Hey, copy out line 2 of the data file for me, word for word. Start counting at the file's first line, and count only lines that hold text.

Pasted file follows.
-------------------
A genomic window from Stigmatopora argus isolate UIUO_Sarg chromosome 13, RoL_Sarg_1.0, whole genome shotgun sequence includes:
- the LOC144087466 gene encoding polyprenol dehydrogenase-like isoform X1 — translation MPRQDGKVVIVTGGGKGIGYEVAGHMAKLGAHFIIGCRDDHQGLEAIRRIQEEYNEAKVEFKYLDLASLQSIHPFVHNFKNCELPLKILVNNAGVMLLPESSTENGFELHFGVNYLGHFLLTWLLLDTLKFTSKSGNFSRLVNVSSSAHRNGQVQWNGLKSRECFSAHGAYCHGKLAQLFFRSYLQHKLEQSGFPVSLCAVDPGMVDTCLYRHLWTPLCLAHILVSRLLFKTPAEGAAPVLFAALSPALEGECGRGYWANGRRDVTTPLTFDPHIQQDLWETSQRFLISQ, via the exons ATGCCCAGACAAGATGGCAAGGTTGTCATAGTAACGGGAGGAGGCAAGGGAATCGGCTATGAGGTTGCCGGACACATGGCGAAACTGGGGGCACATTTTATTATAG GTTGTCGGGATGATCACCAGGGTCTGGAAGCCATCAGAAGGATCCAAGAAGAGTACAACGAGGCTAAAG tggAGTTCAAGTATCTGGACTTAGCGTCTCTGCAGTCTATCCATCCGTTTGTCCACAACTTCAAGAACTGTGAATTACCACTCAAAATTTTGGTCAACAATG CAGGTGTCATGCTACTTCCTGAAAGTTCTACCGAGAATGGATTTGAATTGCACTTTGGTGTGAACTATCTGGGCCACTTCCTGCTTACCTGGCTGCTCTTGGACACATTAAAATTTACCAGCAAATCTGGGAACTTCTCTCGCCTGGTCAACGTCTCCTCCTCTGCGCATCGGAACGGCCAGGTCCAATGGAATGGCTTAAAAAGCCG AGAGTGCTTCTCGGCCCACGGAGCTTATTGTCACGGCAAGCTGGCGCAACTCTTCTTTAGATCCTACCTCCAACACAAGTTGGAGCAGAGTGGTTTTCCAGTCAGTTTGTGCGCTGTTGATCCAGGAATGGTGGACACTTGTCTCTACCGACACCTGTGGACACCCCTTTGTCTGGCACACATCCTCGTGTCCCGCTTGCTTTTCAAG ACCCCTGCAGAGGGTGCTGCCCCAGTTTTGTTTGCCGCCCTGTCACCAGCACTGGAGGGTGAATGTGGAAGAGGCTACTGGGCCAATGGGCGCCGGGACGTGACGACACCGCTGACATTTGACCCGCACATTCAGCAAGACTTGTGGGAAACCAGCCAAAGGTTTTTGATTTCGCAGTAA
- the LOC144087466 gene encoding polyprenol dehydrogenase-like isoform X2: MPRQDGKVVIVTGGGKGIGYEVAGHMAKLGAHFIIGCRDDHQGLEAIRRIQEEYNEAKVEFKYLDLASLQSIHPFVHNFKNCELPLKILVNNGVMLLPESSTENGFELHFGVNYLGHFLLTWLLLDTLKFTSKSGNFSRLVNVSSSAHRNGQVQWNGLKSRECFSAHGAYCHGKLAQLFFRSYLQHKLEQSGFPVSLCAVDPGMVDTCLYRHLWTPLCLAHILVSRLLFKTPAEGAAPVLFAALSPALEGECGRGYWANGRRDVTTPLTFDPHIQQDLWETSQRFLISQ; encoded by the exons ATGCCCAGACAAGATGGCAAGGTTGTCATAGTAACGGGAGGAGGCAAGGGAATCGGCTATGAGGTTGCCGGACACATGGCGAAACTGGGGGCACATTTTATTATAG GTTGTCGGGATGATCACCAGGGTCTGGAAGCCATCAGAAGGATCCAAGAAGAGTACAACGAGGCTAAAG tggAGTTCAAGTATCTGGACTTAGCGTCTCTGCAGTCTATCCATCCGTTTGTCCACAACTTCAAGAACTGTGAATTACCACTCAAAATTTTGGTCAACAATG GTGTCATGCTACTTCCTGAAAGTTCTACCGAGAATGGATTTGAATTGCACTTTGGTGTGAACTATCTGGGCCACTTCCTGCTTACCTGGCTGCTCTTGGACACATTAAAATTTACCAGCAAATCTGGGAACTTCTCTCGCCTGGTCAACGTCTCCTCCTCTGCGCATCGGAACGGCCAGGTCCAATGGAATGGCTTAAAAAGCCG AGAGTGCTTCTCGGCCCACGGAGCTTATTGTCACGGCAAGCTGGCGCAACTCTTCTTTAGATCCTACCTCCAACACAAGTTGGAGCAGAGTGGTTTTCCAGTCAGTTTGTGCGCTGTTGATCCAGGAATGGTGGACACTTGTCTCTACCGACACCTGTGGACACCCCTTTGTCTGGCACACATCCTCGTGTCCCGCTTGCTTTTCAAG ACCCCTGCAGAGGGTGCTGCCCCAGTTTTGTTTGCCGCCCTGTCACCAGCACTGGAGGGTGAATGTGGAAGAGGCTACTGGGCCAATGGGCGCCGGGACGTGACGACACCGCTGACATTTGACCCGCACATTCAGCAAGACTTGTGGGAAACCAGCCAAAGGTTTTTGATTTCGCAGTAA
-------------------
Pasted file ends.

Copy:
- the LOC144087466 gene encoding polyprenol dehydrogenase-like isoform X1 — translation MPRQDGKVVIVTGGGKGIGYEVAGHMAKLGAHFIIGCRDDHQGLEAIRRIQEEYNEAKVEFKYLDLASLQSIHPFVHNFKNCELPLKILVNNAGVMLLPESSTENGFELHFGVNYLGHFLLTWLLLDTLKFTSKSGNFSRLVNVSSSAHRNGQVQWNGLKSRECFSAHGAYCHGKLAQLFFRSYLQHKLEQSGFPVSLCAVDPGMVDTCLYRHLWTPLCLAHILVSRLLFKTPAEGAAPVLFAALSPALEGECGRGYWANGRRDVTTPLTFDPHIQQDLWETSQRFLISQ, via the exons ATGCCCAGACAAGATGGCAAGGTTGTCATAGTAACGGGAGGAGGCAAGGGAATCGGCTATGAGGTTGCCGGACACATGGCGAAACTGGGGGCACATTTTATTATAG GTTGTCGGGATGATCACCAGGGTCTGGAAGCCATCAGAAGGATCCAAGAAGAGTACAACGAGGCTAAAG tggAGTTCAAGTATCTGGACTTAGCGTCTCTGCAGTCTATCCATCCGTTTGTCCACAACTTCAAGAACTGTGAATTACCACTCAAAATTTTGGTCAACAATG CAGGTGTCATGCTACTTCCTGAAAGTTCTACCGAGAATGGATTTGAATTGCACTTTGGTGTGAACTATCTGGGCCACTTCCTGCTTACCTGGCTGCTCTTGGACACATTAAAATTTACCAGCAAATCTGGGAACTTCTCTCGCCTGGTCAACGTCTCCTCCTCTGCGCATCGGAACGGCCAGGTCCAATGGAATGGCTTAAAAAGCCG AGAGTGCTTCTCGGCCCACGGAGCTTATTGTCACGGCAAGCTGGCGCAACTCTTCTTTAGATCCTACCTCCAACACAAGTTGGAGCAGAGTGGTTTTCCAGTCAGTTTGTGCGCTGTTGATCCAGGAATGGTGGACACTTGTCTCTACCGACACCTGTGGACACCCCTTTGTCTGGCACACATCCTCGTGTCCCGCTTGCTTTTCAAG ACCCCTGCAGAGGGTGCTGCCCCAGTTTTGTTTGCCGCCCTGTCACCAGCACTGGAGGGTGAATGTGGAAGAGGCTACTGGGCCAATGGGCGCCGGGACGTGACGACACCGCTGACATTTGACCCGCACATTCAGCAAGACTTGTGGGAAACCAGCCAAAGGTTTTTGATTTCGCAGTAA